New year starts with new rain garden projects

The engineering team takes a look at the site where a rain garden will be built on the Nash Community College campus.

Sound Rivers’ Environmental Projects Coordinator Clay Barber has embarked on a new project in the new year: two rain gardens and a swale restoration at Nash Community College to alleviate nutrient and sediment pollution of a nearby creek.

“We’re working closely with Ken White, he’s the master gardener at Nash Community College, and he’s super-jazzed about it,” Clay said.

Of the two rain gardens planned, one is front and center and will welcome visitors to campus. Where a riser outlet (in this case, a drainage grate at dip in the ground) exists in an open lawn area, Backwater Environmental will be constructing a brick-walled garden that will trap a certain amount of rainwater and runoff from the main campus road to slow down entry into a nearby creek, and allow the water be filtered by the soil of the garden.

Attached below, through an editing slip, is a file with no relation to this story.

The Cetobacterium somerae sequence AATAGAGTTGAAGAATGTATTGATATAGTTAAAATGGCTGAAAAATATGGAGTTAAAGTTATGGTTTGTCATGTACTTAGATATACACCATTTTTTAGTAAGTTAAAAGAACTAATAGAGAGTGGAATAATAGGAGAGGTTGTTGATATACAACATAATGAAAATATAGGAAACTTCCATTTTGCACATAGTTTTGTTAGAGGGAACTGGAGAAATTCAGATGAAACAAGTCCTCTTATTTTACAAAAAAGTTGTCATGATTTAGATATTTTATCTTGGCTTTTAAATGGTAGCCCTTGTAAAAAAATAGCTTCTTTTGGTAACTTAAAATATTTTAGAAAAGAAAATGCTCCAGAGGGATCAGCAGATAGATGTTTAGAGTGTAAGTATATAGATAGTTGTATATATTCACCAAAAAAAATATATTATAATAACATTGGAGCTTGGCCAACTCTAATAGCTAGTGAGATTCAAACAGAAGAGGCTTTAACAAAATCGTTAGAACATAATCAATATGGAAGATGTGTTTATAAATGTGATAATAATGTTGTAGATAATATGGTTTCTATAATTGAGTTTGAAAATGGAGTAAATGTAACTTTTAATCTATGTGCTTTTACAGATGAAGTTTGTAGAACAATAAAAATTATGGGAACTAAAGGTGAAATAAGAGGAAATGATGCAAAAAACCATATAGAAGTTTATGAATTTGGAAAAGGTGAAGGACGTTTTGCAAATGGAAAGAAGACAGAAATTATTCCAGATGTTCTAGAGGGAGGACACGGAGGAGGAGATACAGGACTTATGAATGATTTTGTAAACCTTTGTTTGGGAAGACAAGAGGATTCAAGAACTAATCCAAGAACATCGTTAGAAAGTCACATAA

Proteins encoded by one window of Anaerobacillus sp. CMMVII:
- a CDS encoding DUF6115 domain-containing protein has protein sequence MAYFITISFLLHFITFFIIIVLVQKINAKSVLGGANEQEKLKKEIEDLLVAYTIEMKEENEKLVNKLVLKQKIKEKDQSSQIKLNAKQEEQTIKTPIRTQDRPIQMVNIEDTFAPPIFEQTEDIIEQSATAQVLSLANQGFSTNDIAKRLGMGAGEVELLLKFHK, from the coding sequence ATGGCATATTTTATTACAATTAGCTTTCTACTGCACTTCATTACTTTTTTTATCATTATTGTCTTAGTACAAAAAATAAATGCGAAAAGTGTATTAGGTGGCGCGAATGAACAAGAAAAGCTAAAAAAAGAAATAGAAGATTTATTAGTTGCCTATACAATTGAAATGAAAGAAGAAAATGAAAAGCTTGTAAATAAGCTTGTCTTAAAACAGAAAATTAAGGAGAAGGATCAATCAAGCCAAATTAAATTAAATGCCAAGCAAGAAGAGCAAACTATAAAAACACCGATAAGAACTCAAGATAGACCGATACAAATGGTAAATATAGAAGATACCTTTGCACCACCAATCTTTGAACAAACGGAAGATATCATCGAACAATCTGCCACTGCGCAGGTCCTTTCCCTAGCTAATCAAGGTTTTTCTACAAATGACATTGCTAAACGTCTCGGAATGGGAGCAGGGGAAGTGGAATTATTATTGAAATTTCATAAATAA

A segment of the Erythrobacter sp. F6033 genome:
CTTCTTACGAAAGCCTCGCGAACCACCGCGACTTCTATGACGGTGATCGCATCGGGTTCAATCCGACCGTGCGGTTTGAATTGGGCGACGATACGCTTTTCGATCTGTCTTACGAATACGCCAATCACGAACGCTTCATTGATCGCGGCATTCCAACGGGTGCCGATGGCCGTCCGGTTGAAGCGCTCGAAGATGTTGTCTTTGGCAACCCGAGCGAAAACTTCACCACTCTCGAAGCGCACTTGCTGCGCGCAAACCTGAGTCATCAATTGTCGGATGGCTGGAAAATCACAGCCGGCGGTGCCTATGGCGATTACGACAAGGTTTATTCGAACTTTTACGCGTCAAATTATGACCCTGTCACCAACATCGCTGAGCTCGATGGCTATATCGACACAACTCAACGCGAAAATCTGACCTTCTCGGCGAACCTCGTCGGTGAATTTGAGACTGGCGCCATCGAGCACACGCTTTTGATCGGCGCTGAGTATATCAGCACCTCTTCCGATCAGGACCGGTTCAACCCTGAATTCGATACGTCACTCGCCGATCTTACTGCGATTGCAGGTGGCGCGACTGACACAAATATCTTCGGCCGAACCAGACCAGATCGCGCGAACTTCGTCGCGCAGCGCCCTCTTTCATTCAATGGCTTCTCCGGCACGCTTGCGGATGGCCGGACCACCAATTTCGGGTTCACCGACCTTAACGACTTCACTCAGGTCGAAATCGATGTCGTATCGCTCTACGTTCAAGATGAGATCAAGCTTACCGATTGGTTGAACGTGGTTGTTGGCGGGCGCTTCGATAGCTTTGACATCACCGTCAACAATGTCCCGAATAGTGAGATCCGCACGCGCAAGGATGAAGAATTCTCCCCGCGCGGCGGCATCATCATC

“Nash Community College is an American Tree and Bee Campus, so more native plants are going to fit right in and be appreciated there,” Clay said.

The garden will be planted with eastern wild rye, broom sedge, pink muhly grass, joe-pye weed, lizard’s tail, common rush, black-eyed Susans, cardinal flowers and purple coneflower, surrounded by triple-shredded hardwood mulch. The oblong and curved-border garden will also feature a river rock path.

“It will be very pretty and will attract all kinds of birds, and bees, and insects,” Clay said. “That’s what’s cool about these things — they are always different.”

There’s likely to be some discussion, and perhaps redirection, with the proposed site for the second rain garden, he said, as there may be too many underground utilities lines in the area.

The other project will address severe erosion of a swale adjacent to a main campus road and runs right through the middle of the campus’ disc golf course.

Clay said, the estimated time of completion of the stormwater control projects is five weeks.

The project comes courtesy of funding by the Canon Foundation and a North Carolina Environmental Enhancement Grant, with designs done by Kris Bass Engineering.

Restoring an eroded swale is one of three projects set for the new year at Nash Community College.